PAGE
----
Longevity as an important factor in leather sustainability
Younger generations today are the most marketing literate ever and have seen through paternalistic marketing that has grown practised at persuading them to buy new product every season, or even every two weeks, on the basis that it is either out of date or needs to be renewed for the demands of Instagram. This “fast fashion” is starting to be rejected as a carrier of an ever-increasing number of societal and planetary woes.
Mary Chan & Mike Redwood
This changing attitude came home strongly to me when I was interviewing Mary Chan for APLF. Mary was the 2020 winner of the APLF Design-A-Bag competition and is a student in London, originally from Hong Kong.
What was clear from the very start of our discussion was that her understanding of the materials she uses – she designs bags and jewellery – is quite comprehensive. For her winning design she chose the leather with great care to have the right balance of stand and softness to show, and to hold the curves and shapes that were integral in constructing a bag for a competition theme of “second skin”.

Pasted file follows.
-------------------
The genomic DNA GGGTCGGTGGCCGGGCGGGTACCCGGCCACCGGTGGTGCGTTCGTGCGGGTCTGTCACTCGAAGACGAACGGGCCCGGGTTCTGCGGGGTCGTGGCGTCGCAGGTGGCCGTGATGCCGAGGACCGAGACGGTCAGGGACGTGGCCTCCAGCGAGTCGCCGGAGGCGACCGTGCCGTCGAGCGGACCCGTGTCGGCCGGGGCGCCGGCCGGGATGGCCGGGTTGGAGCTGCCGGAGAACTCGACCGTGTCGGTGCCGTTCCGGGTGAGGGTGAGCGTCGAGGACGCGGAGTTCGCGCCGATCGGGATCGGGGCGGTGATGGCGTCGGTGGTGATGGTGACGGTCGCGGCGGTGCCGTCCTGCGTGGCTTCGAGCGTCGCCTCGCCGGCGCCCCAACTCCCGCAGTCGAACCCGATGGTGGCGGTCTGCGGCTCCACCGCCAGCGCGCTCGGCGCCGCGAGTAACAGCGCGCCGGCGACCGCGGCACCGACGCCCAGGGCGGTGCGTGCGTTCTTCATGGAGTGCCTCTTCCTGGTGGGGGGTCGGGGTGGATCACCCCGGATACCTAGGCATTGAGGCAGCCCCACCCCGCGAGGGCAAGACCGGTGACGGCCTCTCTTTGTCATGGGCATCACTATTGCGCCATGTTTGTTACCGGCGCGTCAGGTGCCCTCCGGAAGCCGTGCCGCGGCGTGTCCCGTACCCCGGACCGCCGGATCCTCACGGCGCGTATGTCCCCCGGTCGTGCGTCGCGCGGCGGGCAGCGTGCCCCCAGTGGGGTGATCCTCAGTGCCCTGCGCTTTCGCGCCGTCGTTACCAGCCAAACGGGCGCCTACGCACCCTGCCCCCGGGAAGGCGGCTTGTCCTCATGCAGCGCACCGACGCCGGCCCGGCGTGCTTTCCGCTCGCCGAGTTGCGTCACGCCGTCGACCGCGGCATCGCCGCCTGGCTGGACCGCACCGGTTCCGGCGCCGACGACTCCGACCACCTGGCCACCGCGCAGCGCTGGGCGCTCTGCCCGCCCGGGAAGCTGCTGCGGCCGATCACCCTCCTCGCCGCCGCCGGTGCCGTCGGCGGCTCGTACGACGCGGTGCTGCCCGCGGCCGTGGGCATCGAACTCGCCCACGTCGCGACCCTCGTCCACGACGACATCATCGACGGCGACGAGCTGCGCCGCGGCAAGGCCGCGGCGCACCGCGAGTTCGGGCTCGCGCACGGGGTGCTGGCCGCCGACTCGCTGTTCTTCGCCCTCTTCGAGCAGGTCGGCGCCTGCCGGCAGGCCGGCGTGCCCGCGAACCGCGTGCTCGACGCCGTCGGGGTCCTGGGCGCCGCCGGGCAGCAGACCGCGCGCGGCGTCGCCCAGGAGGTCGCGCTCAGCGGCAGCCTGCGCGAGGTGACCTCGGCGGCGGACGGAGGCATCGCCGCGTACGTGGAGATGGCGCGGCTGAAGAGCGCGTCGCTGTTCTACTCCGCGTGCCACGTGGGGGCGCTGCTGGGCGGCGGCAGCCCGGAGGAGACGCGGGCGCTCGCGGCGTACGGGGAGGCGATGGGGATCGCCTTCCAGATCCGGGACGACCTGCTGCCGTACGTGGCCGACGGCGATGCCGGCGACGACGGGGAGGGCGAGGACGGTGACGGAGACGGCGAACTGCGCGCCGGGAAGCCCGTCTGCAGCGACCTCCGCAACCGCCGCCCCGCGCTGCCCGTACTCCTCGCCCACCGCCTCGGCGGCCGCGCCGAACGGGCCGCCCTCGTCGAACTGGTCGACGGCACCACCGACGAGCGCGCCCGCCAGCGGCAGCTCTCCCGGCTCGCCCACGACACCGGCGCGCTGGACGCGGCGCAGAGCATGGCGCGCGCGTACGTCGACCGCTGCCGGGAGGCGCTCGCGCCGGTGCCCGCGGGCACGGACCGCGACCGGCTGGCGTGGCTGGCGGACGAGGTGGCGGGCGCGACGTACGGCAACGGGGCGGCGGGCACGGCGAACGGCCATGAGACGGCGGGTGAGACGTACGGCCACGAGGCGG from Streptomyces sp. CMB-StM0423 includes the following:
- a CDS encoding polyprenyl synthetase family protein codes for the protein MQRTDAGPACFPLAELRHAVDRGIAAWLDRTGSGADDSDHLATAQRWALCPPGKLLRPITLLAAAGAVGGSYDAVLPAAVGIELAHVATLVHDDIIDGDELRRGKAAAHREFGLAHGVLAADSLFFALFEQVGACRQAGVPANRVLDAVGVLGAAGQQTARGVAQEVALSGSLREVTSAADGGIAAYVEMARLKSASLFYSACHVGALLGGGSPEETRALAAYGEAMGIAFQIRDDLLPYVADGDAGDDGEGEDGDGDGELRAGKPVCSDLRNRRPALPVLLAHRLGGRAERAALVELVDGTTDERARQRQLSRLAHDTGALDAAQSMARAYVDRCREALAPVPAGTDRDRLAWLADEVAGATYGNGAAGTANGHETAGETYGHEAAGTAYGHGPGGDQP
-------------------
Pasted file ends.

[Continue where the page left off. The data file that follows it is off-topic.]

In the short video she had to submit (a must watch) when the competition was forced onto the Internet after the cancellation of the 2020 APLF she talks about the timelessness of leather seemingly referring to both the ageless nature of the material but also to the fact that her design was not intended as a single season article but one that would last and be treasured. Mary’s comment that “leather carries history” from use and wear was particularly telling.
Mary clearly sees longevity as one of the most important aspects of sustainability which she discusses at length, supported with well-formed views about leathers origins and how she would meet the needs of groups such as vegans.
In a fascinating few minutes the immense value of the Design-A-Bag competition becomes apparent particularly when the process involves providing some form of material education along with access to samples to use; and if the prize can be more than a financial reward, valuable though that might be.
The career market for young people has been getting more difficult in recent years and the pandemic has added an element of catastrophe to it all. Competitions offer a focus for the displaying of skills in a commercial way and an opportunity to differentiate and advance.
Mary talks a little about her exciting future plans and when you watch the recording the clear boost to her confidence of winning in a highly competitive field will become apparent. We will all want to wish her well in her future venture.